Pica by Ray Sahelian, M.D.
January 20 2016

Pica is an eating disorder where an individual eats substances that have no nutritional value. Pica is considered abnormal when it occurs after a certain age, for instance after age 2 or 3. Individuals presenting with pica have been reported to ingest a wide variety of nonfood substances, including, but not limited to, clay, dirt, sand, stones, pebbles, hair, feces, lead, laundry starch, vinyl gloves, plastic, pencil erasers, ice, fingernails, paper, paint chips, coal, chalk, wood, plaster, light bulbs, needles, string, and cigarette butts.

Pica is seen more in young children than adults, with 10-32% of children aged 1 to 6 exhibiting these behaviors. Pica can occur during pregnancy. In some cases, specific nutritional deficiencies, such as iron deficiency anemia and zinc deficiency, may trigger the unusual cravings. Pica may also occur in adults who crave a certain texture in their mouth.

Signs and tests for Pica
There is no single test that confirms pica, but because pica is associated with abnormal nutritient levels and in some cases malnutrition, blood levels of iron and zinc should be tested. Hemoglobin can also be checked to test for anemia. Lead levels should always be checked in children who may have eaten paint or objects covered in lead-paint dust. The presence of infection may be detected if contaminated soil or animal waste is being ingested.

Res Dev Disabil. 2012. Assessment, behavioral treatment, and prevention of pica: clinical guidelines and recommendations for practitioners. Pica is a dangerous form of self-injurious behavior that occurs in people with developmental disabilities who are institutionalized. Studies also indicate that pica has led to the death of people with developmental disabilities. While a number of published studies have demonstrated that pica behavior can be decreased substantially with behavioral treatment, few of these studies incorporated strategies for generalization and maintenance outside of brief sessions. A second limitation of current research is that some studies reduced pica substantially, but pica responses still occurred at rates that are problematic in terms of prevention of adverse consequences, which leaves practitioners with the task of further decreasing pica to protect people exhibiting pica from harm. We make recommendations for assessment, treatment, and prevention of pica for practitioners. These recommendations are based on two extensive reviews of the literature and our extensive experience as practitioners in the treatment of pica. Our hope is that administrators, professionals and practitioners will consider our guidelines and recommendations as they attempt to protect people with pica and developmental disabilities from harm by developing standards for assessment, treatment and prevention for this difficult-to-treat population. Our hope is that children with pica will receive early intervention to prevent pica from developing into life-threatening behavior.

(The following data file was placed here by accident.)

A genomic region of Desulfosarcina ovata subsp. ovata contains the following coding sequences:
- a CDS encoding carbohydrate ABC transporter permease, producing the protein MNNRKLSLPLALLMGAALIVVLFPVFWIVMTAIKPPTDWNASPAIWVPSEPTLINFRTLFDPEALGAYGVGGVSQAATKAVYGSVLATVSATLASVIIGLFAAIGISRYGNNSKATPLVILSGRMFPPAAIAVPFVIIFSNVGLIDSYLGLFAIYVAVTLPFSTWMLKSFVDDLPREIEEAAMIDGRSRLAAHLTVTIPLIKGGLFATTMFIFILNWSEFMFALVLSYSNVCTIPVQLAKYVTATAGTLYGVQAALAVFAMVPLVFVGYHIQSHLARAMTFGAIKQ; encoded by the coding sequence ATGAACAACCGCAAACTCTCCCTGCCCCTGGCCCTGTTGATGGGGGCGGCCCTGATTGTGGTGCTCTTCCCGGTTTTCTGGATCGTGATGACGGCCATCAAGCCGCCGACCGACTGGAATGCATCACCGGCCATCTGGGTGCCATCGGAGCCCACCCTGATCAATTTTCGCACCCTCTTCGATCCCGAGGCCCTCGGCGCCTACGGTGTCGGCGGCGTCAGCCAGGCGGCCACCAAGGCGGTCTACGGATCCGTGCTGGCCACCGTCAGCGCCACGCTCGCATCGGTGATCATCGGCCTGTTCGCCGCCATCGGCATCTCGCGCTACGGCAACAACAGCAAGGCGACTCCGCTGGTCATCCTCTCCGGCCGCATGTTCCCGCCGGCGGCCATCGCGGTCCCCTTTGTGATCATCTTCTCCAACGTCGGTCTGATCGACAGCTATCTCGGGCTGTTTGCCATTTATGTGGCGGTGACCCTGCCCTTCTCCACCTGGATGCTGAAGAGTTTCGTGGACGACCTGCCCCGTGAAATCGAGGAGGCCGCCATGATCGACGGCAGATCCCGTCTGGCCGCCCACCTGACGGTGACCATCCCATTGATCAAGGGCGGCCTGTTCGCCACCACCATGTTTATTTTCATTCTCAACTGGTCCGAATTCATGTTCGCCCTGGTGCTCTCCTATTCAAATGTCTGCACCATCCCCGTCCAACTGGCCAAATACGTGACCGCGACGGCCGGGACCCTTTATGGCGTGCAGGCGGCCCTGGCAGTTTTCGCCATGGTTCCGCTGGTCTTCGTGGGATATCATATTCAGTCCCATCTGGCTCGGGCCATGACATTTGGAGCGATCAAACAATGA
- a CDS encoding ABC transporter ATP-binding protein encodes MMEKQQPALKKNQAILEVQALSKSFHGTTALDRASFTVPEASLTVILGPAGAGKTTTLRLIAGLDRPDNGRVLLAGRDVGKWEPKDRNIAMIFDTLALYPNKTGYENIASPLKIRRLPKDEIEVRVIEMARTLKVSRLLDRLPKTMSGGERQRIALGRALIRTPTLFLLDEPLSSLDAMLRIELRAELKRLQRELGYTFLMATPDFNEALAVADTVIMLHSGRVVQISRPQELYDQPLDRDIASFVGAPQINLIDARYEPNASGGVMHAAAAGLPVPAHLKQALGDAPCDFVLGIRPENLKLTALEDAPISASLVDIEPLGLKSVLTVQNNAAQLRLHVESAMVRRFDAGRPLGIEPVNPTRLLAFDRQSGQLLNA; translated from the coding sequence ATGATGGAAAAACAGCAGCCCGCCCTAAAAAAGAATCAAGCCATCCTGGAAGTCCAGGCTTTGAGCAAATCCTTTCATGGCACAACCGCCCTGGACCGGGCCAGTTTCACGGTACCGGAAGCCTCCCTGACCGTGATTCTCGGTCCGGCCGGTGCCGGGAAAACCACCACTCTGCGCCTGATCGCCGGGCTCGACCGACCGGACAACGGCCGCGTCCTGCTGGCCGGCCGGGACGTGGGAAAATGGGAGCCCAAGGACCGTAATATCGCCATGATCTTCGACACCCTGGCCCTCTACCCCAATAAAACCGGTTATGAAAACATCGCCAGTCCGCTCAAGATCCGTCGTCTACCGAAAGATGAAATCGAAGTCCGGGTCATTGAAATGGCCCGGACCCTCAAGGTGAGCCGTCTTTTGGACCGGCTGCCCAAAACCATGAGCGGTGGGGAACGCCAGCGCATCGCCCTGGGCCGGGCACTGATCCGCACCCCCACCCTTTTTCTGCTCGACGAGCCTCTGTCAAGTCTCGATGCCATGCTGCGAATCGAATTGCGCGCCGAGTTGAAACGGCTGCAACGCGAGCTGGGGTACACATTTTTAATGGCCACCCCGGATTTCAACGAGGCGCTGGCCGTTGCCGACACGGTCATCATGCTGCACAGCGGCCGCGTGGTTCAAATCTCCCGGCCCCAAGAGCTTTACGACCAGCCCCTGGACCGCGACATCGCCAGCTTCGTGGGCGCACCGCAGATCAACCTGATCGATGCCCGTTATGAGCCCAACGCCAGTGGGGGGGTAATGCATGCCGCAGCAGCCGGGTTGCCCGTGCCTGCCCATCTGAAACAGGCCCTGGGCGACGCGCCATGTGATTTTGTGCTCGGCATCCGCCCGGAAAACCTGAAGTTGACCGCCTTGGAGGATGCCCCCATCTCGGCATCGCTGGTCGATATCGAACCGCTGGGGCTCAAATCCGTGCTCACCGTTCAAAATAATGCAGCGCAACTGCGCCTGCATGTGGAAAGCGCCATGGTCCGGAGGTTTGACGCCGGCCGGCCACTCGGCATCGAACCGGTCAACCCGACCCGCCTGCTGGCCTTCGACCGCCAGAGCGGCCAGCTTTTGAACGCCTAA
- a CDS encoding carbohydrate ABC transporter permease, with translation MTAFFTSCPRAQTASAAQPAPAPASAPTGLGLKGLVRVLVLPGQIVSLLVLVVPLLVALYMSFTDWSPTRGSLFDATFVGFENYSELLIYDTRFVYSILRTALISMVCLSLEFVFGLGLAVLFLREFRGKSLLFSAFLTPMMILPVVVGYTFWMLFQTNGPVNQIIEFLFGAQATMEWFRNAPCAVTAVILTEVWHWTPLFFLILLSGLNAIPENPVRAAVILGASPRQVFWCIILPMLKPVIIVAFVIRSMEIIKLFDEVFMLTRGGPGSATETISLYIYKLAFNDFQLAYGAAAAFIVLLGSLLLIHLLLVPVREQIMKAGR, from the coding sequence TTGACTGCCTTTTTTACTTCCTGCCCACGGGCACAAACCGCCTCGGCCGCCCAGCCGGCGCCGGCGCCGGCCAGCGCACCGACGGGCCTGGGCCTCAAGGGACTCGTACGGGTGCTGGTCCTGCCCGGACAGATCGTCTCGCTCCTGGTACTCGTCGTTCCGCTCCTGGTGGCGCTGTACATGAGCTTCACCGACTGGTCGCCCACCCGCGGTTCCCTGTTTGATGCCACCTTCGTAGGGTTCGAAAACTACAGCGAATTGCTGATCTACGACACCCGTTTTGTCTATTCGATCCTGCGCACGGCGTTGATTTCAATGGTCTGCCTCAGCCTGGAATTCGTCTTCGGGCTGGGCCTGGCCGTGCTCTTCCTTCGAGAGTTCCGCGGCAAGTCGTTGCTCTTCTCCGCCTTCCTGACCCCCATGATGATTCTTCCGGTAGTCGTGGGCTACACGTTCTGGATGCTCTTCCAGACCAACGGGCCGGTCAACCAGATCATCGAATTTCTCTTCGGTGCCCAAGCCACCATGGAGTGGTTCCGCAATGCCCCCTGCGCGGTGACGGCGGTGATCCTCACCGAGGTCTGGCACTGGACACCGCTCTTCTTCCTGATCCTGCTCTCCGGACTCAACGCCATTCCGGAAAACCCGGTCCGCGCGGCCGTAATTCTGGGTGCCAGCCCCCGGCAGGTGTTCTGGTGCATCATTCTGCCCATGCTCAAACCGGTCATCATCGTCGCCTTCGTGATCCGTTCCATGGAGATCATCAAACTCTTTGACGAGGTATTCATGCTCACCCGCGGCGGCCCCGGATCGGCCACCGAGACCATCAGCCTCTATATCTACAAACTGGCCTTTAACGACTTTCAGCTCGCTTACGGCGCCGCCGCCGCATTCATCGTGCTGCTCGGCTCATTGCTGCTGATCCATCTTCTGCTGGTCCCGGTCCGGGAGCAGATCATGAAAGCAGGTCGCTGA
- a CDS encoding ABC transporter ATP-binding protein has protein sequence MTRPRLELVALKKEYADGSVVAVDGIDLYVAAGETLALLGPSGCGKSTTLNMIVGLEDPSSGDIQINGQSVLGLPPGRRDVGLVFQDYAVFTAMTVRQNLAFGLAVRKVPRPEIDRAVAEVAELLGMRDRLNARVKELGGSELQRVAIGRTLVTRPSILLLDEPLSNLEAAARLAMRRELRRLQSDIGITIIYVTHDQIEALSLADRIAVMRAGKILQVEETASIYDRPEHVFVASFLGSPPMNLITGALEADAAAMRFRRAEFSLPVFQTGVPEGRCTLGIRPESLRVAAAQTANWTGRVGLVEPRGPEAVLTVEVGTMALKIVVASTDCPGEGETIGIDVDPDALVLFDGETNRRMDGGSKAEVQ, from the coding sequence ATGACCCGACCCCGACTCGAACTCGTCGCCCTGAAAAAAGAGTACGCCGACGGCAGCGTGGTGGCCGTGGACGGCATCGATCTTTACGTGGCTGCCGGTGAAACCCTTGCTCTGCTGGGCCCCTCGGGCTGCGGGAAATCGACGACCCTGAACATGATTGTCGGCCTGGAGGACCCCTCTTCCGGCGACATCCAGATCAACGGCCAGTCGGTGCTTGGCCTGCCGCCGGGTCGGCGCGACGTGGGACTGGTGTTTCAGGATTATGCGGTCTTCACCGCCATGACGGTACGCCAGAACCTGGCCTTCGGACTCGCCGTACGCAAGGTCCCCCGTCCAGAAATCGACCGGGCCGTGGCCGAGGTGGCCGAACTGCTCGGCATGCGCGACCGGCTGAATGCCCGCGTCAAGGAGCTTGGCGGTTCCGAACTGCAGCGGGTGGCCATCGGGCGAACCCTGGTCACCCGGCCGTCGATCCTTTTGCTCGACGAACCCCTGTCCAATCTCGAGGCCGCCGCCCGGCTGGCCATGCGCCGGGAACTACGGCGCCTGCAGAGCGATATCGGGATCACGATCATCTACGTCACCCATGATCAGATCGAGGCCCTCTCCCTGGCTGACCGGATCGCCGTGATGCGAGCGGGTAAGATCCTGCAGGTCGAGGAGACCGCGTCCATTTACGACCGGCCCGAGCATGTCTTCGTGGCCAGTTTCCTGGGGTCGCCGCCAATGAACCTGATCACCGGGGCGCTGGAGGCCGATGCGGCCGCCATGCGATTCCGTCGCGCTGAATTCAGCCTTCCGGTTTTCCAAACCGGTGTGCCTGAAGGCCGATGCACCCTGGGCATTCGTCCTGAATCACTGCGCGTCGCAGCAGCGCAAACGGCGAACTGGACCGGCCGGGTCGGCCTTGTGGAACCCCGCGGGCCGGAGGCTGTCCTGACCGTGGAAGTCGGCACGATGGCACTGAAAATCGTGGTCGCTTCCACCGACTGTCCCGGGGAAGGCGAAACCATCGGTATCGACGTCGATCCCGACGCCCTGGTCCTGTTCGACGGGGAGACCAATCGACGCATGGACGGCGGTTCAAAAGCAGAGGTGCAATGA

Rev Bras Ginecol Obstet. 2015. Nutritional and psychological factors associated with the occurrence of pica in pregnant women. Considering that pica may be associated with increased perinatal risk, it is very important to investigate this disorder during prenatal care, and to opt obstetric, psychological and nutritional preventive practices to reduce the complications for mother and fetus.

Q. I came to your website when searching for pica eating habit of pencil needle. I had this habit when I was a child and now I am 28 and after a long gap suddenly I am getting a pica craving for pencil needles or pencil lead. What are the health side effects for it and any idea how I can stop it?
     A. We're not an expert in this pica pencil needle eating habit topic.

What do you have for iron deficiency anemia? I had this years ago and also the ice-eating pica that sometimes goes with it. I have developed the pica again and would like to get what I need from your products.